When I pull back my window drapes, I discover half of Delhi has disappeared. It’s my first day in the city and a new bed in a strange room has me rising early. From the tenth floor, I see the horizon has dissolved in a cloud of heavy fog as a cold snap grips India’s capital. Still, people are up and about and the monkeys are undeterred – an entire family are on an outing on the roof of a nearby temple. The sun has scattered some of the fog when, with our stomachs humming happily after a meal of hot golden brown stuffed aluparathas and pickle, we head out armed with a list of what locals tell us are the must-see sites.
Shining silhouette: Domes and minarets of the Jama Masjid
We find ourselves a black Ambassador taxi – the trundling vehicle both an icon of Indian design and a reminder of the car my late grandfather used to own. (Then, I remember peering out the window, my feet too short to touch the floor.) Our driver keeps his meter discreetly hidden under a little towel and only unveils it after a pointed question. (A word to the wise – especially if you are intent on sight-seeing, hire a taxi for the day. For 800 – 1200 INR you can have one for eight hours and 80km.)
The Qutb Complex: Our first stop is this UNESCO World Heritage site, the home of one of Delhi’s most incredible monuments. It is also one of the few sites where the Archaeological Survey of India offers an audio guide (100 INR). I pick it up to hear the childish voice of ‘Maya’ from a ‘nearby village’ who promises not only to show me around but also play peacemaker among kings. Joining her on the tape are the squabbling emperors – beginning with Qutb-ud-Din Aibak who built the base in 1193, each worked successively on the Qutb Minar. They all have a legacy to impress upon their listeners and something nasty to say about their competitors.
The audio guide is a success – even though I tune it out as I look up at the Qutb for the first time. It is so beautiful– larger than I expected, yet incredibly graceful in its steep taper to a height of over 70 feet. It is broken up in to segments, each marked by an alternating stone frill of round and pointed flutings.The tower is built with red and cream sandstone, the source of which is immediately apparent in the beautiful temple ruins that surround it. Carved into the very rock are sayings from the Quran, rendered in exquisite calligraphy. Also in the same complex is the small yet lovely tomb of Iltutmish (1235 AD) with stairs leading down to a crypt. The walls again are festooned with intricate carvings on which parrots perch, taking a break from busy flying.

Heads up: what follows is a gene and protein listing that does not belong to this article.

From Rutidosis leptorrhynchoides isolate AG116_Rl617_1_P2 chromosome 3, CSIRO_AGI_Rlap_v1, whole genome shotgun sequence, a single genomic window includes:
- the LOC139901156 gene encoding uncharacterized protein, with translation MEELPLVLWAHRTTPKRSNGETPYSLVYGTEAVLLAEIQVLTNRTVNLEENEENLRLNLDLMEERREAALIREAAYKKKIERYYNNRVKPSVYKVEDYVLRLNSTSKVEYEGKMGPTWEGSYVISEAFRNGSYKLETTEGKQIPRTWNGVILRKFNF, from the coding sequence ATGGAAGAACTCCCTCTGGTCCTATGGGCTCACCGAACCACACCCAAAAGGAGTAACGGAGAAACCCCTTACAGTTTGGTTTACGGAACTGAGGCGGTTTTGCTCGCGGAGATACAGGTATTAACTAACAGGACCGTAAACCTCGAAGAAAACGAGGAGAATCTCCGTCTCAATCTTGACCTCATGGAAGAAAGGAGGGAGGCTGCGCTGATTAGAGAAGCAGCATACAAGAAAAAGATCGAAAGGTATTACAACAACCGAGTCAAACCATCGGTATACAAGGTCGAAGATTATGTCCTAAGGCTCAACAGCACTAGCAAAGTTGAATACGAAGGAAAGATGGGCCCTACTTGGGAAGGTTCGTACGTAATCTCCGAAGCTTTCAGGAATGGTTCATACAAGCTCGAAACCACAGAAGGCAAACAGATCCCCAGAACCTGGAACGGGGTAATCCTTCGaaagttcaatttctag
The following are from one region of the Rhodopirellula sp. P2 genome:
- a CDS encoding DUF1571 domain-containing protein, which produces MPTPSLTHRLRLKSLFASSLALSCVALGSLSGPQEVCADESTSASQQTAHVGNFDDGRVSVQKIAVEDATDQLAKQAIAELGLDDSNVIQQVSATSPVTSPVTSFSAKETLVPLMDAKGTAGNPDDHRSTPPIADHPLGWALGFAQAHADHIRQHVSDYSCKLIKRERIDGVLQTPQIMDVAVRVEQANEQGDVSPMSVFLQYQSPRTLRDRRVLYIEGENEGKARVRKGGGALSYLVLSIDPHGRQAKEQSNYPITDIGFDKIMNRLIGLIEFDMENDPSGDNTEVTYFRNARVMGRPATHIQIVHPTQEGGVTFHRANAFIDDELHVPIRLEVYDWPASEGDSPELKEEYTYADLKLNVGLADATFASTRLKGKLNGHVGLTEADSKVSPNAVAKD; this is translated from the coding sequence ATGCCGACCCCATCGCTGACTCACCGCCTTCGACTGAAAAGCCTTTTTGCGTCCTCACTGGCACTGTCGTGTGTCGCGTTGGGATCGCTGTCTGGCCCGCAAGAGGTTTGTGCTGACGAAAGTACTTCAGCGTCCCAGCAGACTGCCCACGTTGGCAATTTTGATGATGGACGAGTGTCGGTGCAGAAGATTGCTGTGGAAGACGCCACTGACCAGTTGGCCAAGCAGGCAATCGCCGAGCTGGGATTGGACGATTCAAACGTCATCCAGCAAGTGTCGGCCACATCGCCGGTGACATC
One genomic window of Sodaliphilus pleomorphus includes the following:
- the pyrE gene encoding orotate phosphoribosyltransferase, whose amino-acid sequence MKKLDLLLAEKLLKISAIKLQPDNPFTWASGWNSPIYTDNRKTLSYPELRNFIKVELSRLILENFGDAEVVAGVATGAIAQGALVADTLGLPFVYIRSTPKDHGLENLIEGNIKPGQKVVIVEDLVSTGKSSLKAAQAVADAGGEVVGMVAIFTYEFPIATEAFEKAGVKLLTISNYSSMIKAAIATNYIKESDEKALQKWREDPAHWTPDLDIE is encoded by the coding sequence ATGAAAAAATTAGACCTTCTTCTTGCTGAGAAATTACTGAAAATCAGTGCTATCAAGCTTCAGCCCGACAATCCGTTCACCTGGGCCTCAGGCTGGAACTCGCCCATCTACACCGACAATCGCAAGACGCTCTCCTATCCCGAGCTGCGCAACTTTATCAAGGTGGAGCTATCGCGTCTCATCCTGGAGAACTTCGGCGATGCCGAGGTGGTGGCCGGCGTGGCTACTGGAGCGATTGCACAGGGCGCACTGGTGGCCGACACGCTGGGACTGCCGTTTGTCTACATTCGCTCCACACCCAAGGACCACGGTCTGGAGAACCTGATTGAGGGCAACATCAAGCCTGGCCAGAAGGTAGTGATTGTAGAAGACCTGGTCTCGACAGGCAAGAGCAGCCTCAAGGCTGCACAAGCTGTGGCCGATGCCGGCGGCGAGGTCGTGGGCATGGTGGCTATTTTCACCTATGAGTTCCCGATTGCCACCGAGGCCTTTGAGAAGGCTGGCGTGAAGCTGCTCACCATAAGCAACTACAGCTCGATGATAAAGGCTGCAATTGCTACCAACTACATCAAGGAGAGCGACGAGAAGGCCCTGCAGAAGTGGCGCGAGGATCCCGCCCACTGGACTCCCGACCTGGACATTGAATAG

The Lotus Temple: Next, for this is to be a day of determined sightseeing, we go to the Lotus Temple, where long queues welcome us. Among the glorious Mughal ruins of Delhi, the Bahá’í House of Worship is an alien – a creature of decided modernity. Twenty seven free-standing marble clad ‘petals’arranged in clusters of three form the nine sides of the ‘lotus.’ Coming through the geometric gardens, you climb a flight of stairs to discover blue pools of water and white marble. Inside the temple it is absolutely quiet. The raucous crowds from outside fall silent. I sit down and gaze up to where a latticed bronze star lets in a flood of light. Open to all regardless of religion, the Lotus Temple reportedly has more visitors than the Taj Mahal and the Eiffel Tower. Judging by those queues, I believe it.
Hours have flown by before we stop for a platter of luscious kebabs grilled in a tandoori oven and served with naan (and fried rice because my mother decides she’d like Chinese). Discovering shops on the way back, we lose ourselves in a little friendly haggling from which we emerge triumphant, carrying clothes and bronze statues. Delhi is a crazed shopper’s paradise – brimming with beautiful things but we have much left to accomplish, but more on that in part 2. The Jama Masjid, India’s largest mosque, is waiting.